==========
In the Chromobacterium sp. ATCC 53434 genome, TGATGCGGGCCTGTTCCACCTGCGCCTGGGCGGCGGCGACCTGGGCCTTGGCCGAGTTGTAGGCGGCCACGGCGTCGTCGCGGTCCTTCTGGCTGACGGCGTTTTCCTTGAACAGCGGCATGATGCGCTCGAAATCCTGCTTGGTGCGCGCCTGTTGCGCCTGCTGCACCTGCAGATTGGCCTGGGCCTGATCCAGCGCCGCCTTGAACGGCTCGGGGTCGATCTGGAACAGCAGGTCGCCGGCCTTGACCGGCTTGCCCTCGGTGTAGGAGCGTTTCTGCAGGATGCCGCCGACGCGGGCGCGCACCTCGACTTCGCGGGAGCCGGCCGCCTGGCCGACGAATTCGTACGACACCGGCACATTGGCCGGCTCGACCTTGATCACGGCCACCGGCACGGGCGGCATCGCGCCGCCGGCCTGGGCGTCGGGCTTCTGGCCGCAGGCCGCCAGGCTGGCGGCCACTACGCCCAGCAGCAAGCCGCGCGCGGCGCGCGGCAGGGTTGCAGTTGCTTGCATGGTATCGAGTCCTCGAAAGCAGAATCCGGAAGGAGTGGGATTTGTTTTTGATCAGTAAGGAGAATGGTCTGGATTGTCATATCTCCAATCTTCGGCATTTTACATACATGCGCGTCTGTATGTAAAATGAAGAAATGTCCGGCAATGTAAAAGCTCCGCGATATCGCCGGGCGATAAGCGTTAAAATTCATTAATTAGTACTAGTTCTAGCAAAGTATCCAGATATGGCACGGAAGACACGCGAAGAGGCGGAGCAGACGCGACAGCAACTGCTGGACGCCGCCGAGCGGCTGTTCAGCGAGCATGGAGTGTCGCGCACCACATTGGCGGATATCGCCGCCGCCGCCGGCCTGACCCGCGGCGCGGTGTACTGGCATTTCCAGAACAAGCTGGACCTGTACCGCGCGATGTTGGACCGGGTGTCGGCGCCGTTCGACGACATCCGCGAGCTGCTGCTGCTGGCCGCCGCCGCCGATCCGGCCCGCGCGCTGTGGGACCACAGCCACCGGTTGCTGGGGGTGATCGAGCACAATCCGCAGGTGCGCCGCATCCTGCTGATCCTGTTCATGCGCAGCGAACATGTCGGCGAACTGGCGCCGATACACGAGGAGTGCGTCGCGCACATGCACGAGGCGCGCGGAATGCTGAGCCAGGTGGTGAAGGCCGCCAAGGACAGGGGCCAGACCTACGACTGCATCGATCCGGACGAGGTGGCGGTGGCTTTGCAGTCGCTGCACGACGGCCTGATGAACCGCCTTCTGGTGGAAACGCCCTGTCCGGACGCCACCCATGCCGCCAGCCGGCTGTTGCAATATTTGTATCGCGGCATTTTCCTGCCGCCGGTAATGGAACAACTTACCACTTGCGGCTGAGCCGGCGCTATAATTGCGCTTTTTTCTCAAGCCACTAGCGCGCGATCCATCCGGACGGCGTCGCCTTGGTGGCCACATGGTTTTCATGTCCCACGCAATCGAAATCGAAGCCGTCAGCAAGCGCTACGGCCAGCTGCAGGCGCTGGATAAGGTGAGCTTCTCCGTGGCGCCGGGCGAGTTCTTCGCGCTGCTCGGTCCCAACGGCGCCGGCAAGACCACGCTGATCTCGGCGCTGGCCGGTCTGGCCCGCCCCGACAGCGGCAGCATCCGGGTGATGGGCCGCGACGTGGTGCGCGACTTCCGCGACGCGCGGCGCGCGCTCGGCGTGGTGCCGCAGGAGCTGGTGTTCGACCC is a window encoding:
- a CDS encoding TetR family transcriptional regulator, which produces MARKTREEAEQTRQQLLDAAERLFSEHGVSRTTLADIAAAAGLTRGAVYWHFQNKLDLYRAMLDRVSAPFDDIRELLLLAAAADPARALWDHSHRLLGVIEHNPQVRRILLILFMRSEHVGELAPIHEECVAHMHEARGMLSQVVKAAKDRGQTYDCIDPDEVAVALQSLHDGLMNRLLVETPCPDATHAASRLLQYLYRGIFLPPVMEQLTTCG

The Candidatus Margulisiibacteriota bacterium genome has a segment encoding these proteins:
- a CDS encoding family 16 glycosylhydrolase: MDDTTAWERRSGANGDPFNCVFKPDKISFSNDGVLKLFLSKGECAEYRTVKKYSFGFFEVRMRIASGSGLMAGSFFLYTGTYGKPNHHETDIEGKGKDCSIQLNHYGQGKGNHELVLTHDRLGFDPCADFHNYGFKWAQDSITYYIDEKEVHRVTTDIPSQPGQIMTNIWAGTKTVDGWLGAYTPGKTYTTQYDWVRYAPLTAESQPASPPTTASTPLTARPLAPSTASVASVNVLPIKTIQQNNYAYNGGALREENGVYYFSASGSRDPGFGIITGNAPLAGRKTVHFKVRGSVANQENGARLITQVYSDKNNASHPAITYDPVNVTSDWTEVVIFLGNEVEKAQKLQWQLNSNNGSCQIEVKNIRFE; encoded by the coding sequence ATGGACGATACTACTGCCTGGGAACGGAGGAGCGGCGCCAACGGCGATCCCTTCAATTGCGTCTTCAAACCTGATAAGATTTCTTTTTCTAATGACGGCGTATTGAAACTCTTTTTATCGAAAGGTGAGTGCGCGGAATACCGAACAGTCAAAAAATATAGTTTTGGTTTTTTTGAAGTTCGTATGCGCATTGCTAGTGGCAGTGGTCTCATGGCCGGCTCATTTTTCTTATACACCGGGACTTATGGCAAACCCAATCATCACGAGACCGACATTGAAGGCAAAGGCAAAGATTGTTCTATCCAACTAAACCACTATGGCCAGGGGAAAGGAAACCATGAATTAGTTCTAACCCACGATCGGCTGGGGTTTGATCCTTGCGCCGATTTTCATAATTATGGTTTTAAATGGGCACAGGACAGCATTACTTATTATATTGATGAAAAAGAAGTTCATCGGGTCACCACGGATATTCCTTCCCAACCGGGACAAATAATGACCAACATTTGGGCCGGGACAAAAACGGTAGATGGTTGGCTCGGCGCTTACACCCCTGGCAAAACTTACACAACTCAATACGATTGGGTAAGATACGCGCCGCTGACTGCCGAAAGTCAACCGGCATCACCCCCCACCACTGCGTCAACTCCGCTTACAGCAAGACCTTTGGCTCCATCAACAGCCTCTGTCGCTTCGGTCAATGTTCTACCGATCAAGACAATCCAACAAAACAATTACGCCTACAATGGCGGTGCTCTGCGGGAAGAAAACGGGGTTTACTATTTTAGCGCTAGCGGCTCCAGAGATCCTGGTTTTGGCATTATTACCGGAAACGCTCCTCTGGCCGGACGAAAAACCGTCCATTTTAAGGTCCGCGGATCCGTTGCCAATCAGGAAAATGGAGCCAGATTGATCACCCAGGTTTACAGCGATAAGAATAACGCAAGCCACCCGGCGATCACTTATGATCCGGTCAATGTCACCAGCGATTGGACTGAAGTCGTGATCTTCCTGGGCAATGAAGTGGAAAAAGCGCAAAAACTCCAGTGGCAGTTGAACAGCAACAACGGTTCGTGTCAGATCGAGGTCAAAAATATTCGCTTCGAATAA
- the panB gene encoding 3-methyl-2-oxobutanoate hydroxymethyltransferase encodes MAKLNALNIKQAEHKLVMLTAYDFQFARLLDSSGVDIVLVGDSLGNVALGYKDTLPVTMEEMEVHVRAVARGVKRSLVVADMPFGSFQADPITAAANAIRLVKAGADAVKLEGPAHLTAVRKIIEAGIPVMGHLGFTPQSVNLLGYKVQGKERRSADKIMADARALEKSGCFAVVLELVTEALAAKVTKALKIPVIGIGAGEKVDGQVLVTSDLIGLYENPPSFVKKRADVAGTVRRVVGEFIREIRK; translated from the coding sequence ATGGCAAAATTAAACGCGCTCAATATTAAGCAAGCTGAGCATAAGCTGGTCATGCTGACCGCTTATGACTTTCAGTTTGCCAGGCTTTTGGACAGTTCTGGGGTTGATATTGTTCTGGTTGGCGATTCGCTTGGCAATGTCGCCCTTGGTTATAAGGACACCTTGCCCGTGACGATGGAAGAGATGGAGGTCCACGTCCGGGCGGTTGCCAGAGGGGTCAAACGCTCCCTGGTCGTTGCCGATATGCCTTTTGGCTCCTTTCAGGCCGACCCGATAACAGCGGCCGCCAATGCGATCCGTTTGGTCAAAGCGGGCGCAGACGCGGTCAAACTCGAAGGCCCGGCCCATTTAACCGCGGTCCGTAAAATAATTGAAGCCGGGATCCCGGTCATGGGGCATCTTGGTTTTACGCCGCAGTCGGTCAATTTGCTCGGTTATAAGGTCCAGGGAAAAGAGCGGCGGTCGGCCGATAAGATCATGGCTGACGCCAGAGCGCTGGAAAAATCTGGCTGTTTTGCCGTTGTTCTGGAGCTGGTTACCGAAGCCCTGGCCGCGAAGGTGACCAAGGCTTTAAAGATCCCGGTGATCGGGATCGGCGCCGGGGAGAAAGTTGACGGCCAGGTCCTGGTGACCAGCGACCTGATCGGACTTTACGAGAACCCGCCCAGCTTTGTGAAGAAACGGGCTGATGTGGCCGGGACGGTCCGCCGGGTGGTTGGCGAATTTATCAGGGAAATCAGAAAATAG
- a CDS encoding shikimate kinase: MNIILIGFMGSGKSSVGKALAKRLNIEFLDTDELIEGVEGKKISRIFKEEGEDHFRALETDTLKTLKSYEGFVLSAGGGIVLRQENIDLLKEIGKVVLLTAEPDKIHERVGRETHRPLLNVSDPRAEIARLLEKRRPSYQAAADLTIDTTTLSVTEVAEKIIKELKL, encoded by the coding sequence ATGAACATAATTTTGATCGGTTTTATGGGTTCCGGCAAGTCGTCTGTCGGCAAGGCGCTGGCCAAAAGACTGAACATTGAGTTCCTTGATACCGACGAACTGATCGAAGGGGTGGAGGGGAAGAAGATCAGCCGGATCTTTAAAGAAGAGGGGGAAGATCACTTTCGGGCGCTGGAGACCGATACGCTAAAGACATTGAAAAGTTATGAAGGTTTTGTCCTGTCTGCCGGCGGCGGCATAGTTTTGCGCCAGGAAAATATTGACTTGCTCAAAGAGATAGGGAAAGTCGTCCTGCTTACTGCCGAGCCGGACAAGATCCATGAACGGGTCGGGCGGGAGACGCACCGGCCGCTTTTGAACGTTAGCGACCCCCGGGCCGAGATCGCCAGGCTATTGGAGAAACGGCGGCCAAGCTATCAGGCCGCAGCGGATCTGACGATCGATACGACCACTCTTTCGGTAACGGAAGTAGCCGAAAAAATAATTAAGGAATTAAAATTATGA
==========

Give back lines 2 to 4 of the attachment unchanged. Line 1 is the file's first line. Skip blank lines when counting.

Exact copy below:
- a CDS encoding TetR family transcriptional regulator, which produces MARKTREEAEQTRQQLLDAAERLFSEHGVSRTTLADIAAAAGLTRGAVYWHFQNKLDLYRAMLDRVSAPFDDIRELLLLAAAADPARALWDHSHRLLGVIEHNPQVRRILLILFMRSEHVGELAPIHEECVAHMHEARGMLSQVVKAAKDRGQTYDCIDPDEVAVALQSLHDGLMNRLLVETPCPDATHAASRLLQYLYRGIFLPPVMEQLTTCG

The Candidatus Margulisiibacteriota bacterium genome has a segment encoding these proteins:
- a CDS encoding family 16 glycosylhydrolase: MDDTTAWERRSGANGDPFNCVFKPDKISFSNDGVLKLFLSKGECAEYRTVKKYSFGFFEVRMRIASGSGLMAGSFFLYTGTYGKPNHHETDIEGKGKDCSIQLNHYGQGKGNHELVLTHDRLGFDPCADFHNYGFKWAQDSITYYIDEKEVHRVTTDIPSQPGQIMTNIWAGTKTVDGWLGAYTPGKTYTTQYDWVRYAPLTAESQPASPPTTASTPLTARPLAPSTASVASVNVLPIKTIQQNNYAYNGGALREENGVYYFSASGSRDPGFGIITGNAPLAGRKTVHFKVRGSVANQENGARLITQVYSDKNNASHPAITYDPVNVTSDWTEVVIFLGNEVEKAQKLQWQLNSNNGSCQIEVKNIRFE; encoded by the coding sequence ATGGACGATACTACTGCCTGGGAACGGAGGAGCGGCGCCAACGGCGATCCCTTCAATTGCGTCTTCAAACCTGATAAGATTTCTTTTTCTAATGACGGCGTATTGAAACTCTTTTTATCGAAAGGTGAGTGCGCGGAATACCGAACAGTCAAAAAATATAGTTTTGGTTTTTTTGAAGTTCGTATGCGCATTGCTAGTGGCAGTGGTCTCATGGCCGGCTCATTTTTCTTATACACCGGGACTTATGGCAAACCCAATCATCACGAGACCGACATTGAAGGCAAAGGCAAAGATTGTTCTATCCAACTAAACCACTATGGCCAGGGGAAAGGAAACCATGAATTAGTTCTAACCCACGATCGGCTGGGGTTTGATCCTTGCGCCGATTTTCATAATTATGGTTTTAAATGGGCACAGGACAGCATTACTTATTATATTGATGAAAAAGAAGTTCATCGGGTCACCACGGATATTCCTTCCCAACCGGGACAAATAATGACCAACATTTGGGCCGGGACAAAAACGGTAGATGGTTGGCTCGGCGCTTACACCCCTGGCAAAACTTACACAACTCAATACGATTGGGTAAGATACGCGCCGCTGACTGCCGAAAGTCAACCGGCATCACCCCCCACCACTGCGTCAACTCCGCTTACAGCAAGACCTTTGGCTCCATCAACAGCCTCTGTCGCTTCGGTCAATGTTCTACCGATCAAGACAATCCAACAAAACAATTACGCCTACAATGGCGGTGCTCTGCGGGAAGAAAACGGGGTTTACTATTTTAGCGCTAGCGGCTCCAGAGATCCTGGTTTTGGCATTATTACCGGAAACGCTCCTCTGGCCGGACGAAAAACCGTCCATTTTAAGGTCCGCGGATCCGTTGCCAATCAGGAAAATGGAGCCAGATTGATCACCCAGGTTTACAGCGATAAGAATAACGCAAGCCACCCGGCGATCACTTATGATCCGGTCAATGTCACCAGCGATTGGACTGAAGTCGTGATCTTCCTGGGCAATGAAGTGGAAAAAGCGCAAAAACTCCAGTGGCAGTTGAACAGCAACAACGGTTCGTGTCAGATCGAGGTCAAAAATATTCGCTTCGAATAA